MPs on the women and equalities committee warned that present efforts to address inequality in maternity care were “necessary but insufficient”. They said “the government and NHS leadership have underestimated the extent to which racism plays a role”.
A national report into deaths in and around childbirth last year concluded that the difference in maternal mortality rates was more than threefold, with black women 3.7 times more likely to die than white women, equating to 34 women per 100,000 giving birth. Asian women were 1.8 times more likely to die.
The British Government and the National Health Service (NHS) have underestimated the role of racism in maternal outcomes and must set more tangible targets to improve maternity services for all women, according to the House of Commons’ women and equalities committee.
Women in the most deprived areas of Britain are also 2.5 times more likely to die in childbirth than those in more affluent places, according to the findings.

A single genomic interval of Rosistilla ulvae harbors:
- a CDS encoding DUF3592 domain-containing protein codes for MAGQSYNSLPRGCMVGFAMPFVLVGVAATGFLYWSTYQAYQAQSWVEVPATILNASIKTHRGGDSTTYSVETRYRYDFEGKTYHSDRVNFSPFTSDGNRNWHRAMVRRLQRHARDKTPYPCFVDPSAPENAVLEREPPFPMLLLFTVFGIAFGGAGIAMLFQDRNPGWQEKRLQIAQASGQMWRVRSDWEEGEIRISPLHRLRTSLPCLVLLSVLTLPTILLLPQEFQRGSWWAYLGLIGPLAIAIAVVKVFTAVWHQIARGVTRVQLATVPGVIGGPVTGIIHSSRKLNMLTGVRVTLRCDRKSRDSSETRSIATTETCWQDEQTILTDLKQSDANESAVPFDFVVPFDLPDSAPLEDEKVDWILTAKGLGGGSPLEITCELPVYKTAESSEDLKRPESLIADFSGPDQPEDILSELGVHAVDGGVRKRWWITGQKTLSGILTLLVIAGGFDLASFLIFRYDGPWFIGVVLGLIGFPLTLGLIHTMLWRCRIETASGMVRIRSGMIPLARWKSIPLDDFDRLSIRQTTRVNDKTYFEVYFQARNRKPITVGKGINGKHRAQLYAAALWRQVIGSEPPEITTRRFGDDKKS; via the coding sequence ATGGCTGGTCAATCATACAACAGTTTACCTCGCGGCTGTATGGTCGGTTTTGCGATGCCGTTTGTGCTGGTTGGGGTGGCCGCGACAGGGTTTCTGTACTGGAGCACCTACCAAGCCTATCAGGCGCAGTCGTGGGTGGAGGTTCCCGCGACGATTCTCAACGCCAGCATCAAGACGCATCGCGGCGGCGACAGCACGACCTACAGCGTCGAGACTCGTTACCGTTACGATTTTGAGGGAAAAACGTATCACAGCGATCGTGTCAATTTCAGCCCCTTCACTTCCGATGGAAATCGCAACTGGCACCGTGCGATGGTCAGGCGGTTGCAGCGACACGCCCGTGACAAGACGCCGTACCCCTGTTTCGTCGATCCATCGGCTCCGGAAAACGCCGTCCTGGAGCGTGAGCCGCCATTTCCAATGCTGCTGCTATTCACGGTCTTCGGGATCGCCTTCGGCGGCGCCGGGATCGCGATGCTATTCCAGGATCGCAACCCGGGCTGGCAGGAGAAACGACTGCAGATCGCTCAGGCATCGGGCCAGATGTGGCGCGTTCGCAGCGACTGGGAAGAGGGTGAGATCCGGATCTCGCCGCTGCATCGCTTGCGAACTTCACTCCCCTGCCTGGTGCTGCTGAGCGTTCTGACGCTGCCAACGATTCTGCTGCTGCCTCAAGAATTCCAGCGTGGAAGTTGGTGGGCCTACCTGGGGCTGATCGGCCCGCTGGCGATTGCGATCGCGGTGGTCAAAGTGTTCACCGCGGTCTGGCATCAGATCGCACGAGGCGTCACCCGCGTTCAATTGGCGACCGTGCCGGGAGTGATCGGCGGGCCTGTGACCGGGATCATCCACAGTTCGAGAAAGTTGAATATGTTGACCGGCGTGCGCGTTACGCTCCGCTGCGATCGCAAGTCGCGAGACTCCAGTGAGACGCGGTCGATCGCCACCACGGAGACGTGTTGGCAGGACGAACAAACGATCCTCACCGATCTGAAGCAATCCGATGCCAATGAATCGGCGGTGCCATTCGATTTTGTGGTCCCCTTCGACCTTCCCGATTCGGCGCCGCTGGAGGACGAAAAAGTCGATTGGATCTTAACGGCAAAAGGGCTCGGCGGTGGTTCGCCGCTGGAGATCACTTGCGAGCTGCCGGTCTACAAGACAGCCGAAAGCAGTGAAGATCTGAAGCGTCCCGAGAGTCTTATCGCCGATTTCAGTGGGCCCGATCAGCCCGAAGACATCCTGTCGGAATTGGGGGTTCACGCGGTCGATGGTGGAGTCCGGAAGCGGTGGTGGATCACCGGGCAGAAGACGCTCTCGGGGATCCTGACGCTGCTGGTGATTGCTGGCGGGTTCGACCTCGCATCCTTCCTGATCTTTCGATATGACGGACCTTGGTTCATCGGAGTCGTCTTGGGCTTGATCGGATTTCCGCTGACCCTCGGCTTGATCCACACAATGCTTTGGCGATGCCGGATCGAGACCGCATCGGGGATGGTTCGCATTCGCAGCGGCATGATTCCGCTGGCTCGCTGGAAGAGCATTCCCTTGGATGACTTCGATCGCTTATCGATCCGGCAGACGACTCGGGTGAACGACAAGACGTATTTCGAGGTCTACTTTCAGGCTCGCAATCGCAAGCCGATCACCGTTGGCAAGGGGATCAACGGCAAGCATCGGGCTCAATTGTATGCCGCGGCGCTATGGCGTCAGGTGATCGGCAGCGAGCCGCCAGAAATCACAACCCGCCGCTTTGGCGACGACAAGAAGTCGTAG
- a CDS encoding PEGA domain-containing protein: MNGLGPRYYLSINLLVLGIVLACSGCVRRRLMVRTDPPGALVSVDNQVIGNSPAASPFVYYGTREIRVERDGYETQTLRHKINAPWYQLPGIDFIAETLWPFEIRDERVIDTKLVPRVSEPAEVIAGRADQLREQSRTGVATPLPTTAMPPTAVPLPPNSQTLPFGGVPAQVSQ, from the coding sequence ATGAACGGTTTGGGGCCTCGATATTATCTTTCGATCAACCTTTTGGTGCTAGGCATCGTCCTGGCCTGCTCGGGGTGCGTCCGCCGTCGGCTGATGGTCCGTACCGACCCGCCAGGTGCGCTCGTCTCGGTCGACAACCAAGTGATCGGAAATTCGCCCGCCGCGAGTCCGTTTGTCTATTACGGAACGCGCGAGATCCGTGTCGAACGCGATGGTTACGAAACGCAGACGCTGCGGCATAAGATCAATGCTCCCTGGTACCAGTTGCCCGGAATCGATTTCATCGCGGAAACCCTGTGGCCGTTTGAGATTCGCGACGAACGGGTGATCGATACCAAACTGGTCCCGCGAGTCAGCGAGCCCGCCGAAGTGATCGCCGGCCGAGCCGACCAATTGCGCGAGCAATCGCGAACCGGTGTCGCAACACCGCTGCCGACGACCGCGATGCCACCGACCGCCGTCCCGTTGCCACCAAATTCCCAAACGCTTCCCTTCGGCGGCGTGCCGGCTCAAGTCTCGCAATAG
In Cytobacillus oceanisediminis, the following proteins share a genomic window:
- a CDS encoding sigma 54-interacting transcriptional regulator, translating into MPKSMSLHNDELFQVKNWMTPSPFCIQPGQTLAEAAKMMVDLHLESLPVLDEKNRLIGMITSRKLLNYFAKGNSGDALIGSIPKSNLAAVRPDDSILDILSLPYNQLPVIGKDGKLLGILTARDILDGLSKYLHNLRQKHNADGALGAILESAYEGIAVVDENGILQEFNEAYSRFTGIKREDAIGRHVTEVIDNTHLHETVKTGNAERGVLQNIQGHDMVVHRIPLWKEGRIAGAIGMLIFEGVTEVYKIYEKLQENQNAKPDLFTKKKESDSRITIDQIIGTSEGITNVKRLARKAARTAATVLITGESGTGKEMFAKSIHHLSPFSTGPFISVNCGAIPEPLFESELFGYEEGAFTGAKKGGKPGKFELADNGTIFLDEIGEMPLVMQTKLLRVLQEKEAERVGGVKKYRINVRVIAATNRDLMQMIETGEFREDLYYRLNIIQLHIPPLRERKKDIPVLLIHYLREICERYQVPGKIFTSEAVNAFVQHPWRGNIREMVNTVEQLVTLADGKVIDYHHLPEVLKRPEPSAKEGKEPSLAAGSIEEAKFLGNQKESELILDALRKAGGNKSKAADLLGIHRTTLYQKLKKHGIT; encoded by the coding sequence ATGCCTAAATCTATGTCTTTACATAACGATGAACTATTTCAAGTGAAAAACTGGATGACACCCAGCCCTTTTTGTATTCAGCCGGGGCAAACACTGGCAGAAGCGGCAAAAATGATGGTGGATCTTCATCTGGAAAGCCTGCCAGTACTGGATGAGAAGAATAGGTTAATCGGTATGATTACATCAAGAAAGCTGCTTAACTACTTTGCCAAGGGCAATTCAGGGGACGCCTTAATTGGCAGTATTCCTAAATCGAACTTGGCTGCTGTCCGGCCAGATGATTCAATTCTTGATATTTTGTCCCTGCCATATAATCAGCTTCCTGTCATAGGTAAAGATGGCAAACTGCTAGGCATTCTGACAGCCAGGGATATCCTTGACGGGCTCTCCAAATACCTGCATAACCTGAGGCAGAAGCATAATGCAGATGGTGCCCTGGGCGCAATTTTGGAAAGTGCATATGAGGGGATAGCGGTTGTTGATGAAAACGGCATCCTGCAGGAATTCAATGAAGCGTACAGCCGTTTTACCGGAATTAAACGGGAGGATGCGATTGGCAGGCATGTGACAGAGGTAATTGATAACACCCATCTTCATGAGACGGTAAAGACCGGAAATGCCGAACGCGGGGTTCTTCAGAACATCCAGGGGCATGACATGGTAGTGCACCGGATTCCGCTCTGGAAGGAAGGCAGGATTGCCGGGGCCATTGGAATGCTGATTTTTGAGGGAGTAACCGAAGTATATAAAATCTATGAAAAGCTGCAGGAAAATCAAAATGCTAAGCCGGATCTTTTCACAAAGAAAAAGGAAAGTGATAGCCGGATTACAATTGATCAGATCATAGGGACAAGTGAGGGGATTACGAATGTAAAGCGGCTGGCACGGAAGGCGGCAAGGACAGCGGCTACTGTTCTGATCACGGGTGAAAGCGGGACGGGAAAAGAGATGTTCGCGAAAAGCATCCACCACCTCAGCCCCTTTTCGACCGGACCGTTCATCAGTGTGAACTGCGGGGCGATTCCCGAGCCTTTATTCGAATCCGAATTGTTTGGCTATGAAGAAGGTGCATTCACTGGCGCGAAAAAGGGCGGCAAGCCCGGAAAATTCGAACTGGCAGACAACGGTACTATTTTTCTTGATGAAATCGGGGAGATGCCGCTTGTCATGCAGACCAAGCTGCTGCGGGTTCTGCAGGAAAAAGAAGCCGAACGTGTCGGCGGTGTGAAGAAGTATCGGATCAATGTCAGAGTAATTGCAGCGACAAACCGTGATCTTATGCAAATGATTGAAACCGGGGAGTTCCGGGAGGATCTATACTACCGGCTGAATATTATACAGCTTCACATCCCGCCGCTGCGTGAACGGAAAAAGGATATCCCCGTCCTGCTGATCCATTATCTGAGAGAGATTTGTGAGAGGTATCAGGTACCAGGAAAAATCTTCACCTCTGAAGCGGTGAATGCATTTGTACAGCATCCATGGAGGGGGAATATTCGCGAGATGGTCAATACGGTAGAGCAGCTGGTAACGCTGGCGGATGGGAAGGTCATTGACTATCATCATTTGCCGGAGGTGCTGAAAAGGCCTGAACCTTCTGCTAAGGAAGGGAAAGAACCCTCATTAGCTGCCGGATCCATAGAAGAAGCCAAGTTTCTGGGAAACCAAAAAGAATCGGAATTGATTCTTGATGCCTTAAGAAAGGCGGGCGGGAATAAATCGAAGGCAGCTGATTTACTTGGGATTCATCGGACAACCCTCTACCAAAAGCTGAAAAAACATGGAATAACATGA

Racism, racial discrimination, barriers to accessing healthcare and woeful collection of ethnicity data had “negatively impacted” the health of black, Asian and minority ethnic people for years, according to the review, commissioned by the NHS Race and Health Observatory. But more than a year on, MPs say there has been “much talk and little action”.
Health leaders and campaigners said they were saddened but not surprised by the MPs’ findings. “The stark outcomes that black women face as a result of racial discrimination in maternity care has to be urgently prioritised and tackled. Evidence clearly shows that black and other minority ethnic women are often paying with their lives for the lack of action on racial bias in healthcare,” said Dr Habib Naqvi, the chief executive of the NHS Race and Health Observatory, an independent expert group.